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Hollywood’s Disabled Actors Protest NBC’s ‘Ironside’ Casting – When Is It Their Turn?

Updated: Actors who best understand characters with disabilities say they aren't getting their shot

When the '60s procedural "Ironside" is revived on NBC this fall, the setting will move from San Francisco to New York and the lead character will be African-American. But one thing hasn't changed: The actor playing Ironside can still walk from his wheelchair when the director yells cut.

The colorblind casting is ironic to some disabled actors — who say having a walking actor play a paraplegic is as offensive as blackface.

"This would be like being in the '50s and having a white guy do blackface, at this point," said "Sons of Anarchy" star Kurt Yaeger (left), an actor and pro BMX rider who lost his left leg after a motorcycle accident. "You need to start having disabled people playing disabled characters. Period."

Also Read: Kurt Yaeger's Guest Blog: My SyFy Experience with Director Jim Wynorski

NBC declined to comment to TheWrap on the "Ironside" casting, and on whether any disabled actors auditioned for the role, which went to Blair Underwood. But five disabled actors who spoke to TheWrap said film and television should at least give them a chance to play characters whose struggles they truly understand.

See photos: 20 Physically Disabled Characters Played by Able-Bodied Actors

Their point comes ahead of a 2013-14 television season in which NBC is putting three disabled characters front and center. "The Family Guide" features sighted actor J.K. Simmons as a blind lawyer, and "The Michael J. Fox Show" addresses the actor's real battle with Parkinson's, a disease of the nervous system that causes tremors and limits motor control.

All are part of a trend toward greater visibility for characters with disabilities. They include the paraplegic chorus geek played by Kevin McHale on Fox's "Glee"; Terry O'Quinn's John Locke on ABC's "Lost," and a man with paralyzing muscular dystrophy played by D.J. Qualls on FX's "Legit." All the actors are able bodied.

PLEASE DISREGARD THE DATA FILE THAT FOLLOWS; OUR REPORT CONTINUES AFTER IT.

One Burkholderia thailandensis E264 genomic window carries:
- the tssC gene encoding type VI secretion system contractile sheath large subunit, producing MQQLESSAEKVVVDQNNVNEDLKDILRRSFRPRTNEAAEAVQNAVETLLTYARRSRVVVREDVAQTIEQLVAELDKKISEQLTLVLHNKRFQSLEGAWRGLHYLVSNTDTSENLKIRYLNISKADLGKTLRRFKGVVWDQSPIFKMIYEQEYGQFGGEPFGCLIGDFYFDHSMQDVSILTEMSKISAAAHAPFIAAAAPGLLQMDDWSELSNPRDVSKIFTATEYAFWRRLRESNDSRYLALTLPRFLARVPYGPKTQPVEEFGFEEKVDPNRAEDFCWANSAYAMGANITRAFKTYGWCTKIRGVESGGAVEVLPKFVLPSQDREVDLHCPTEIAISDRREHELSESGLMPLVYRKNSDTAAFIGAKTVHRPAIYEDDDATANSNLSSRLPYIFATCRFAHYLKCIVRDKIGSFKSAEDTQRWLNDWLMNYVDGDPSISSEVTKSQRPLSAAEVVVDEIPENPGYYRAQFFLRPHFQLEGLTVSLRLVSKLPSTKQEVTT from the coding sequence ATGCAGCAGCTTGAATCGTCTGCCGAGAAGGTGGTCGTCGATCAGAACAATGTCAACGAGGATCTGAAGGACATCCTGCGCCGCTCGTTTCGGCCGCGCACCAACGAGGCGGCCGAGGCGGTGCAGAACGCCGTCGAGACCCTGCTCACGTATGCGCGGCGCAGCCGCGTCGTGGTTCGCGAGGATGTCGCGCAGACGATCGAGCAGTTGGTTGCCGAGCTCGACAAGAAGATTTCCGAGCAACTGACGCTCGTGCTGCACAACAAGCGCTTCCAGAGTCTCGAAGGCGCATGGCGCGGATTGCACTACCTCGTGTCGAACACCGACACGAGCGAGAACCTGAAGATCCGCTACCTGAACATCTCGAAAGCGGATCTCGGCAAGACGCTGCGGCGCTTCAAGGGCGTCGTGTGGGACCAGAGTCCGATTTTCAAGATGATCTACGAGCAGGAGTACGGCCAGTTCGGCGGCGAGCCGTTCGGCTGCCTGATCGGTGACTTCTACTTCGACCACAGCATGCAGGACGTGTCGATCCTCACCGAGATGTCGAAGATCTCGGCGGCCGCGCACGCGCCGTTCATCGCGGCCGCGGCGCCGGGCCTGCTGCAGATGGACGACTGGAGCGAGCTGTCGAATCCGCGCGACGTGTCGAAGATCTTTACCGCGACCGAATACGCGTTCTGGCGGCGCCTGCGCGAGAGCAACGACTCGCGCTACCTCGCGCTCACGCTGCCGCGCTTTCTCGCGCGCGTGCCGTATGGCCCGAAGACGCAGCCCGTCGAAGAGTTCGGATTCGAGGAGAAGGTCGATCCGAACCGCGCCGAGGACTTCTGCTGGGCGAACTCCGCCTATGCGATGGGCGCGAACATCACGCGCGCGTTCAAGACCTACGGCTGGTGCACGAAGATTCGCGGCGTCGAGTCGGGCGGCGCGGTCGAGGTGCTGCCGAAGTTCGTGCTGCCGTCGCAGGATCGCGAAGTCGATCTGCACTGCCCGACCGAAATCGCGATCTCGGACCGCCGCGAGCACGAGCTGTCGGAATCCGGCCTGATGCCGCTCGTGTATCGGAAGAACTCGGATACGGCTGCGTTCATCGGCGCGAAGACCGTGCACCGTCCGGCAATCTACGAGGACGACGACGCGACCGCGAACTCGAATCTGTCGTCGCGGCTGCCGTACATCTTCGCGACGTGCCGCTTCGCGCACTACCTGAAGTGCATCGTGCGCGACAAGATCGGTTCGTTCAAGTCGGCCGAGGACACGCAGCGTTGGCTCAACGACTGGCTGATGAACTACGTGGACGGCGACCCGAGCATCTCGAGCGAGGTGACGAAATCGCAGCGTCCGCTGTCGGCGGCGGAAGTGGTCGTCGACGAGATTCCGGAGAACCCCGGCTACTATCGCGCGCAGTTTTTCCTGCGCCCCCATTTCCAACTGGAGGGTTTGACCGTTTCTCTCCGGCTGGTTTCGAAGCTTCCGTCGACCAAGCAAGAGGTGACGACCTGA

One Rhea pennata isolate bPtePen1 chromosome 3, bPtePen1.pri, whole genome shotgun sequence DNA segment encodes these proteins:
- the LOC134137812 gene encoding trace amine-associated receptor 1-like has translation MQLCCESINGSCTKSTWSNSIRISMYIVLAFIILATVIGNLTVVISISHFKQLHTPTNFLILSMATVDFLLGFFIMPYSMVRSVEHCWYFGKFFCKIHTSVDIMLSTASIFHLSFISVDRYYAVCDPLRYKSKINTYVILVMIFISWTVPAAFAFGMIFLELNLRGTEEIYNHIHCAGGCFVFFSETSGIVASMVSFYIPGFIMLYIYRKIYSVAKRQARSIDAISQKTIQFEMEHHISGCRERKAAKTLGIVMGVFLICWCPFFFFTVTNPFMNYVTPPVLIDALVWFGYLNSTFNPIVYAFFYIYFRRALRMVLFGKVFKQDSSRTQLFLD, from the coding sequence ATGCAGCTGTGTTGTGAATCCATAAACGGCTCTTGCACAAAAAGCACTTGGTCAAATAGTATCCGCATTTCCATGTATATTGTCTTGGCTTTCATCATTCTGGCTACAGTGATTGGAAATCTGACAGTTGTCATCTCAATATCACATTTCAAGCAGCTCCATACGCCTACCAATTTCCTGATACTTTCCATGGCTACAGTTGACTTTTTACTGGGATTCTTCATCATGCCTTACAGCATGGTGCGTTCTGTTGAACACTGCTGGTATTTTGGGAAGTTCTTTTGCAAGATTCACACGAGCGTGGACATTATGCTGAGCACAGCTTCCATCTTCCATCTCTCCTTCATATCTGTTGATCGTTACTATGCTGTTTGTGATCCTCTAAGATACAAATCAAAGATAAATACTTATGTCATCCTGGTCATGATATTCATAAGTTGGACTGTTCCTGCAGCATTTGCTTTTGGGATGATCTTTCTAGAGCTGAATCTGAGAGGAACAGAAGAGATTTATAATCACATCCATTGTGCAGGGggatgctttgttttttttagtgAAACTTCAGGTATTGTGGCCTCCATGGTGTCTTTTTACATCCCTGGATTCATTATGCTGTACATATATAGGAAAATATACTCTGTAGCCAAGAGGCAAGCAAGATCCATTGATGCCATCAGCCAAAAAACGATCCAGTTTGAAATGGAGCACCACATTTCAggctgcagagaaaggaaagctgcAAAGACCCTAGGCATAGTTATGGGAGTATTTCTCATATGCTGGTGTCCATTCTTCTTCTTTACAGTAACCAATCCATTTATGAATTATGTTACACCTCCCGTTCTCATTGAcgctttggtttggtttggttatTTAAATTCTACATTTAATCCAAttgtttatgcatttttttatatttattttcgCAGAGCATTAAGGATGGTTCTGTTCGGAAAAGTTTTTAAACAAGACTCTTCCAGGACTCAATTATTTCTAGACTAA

See videos: NBC Previews of 'Ironside,' 'Dracula,' 'Michael J. Fox Show'

They follow the path of Daniel Day-Lewis, who won his first Oscar for playing a quadriplegic man with cerebral palsy in 1990's "My Left Foot," and Raymond Burr, who played the original "Ironside."

Besides Michael J. Fox, some of the only people detailing their own physical struggles onscreen are the women in Sundance's docuseries "Push Girls," which returns for its second season June 3.

Auti Angel (right), a paralyzed actress and muscian on the show, wonders why shows don't want the perspective of an actor who is disabled — or as she prefers, "differently abled."

"What are they afraid of?" she asked. "There are so many extremely talented individuals who are performing artists with a different ability."

Angel's fellow "Push Girls" star, Angela Rockwood (belowleft), says she doesn't object to "Ironside" because the drama, like her show, challenges perceptions of how those in wheelchairs should look and act. All of the "Push Girls" are young, glammed-up, and athletic.

The five actors who spoke with TheWrap said they all believe the best actor should win a role — as long as disabled actors are given an opportunity to compete. Some also noted specific circumstances, like the use of flashbacks, in which it makes sense to cast an actor who can walk. And a trailer for "Ironside" does, in fact, suggest that flashbacks are used to show Underwood's character being disabled by a bullet to his back.

But Larry Sapp, a paralyzed independent filmmaker who is campaigning against the "Ironside" reboot with the Facebook page "Don't Shoot Ironside," believes flashbacks are just an "excuse" the industry gives for casting able-bodied actors. He did, however, cite O'Quinn's casting on "Lost" as a warranted exception.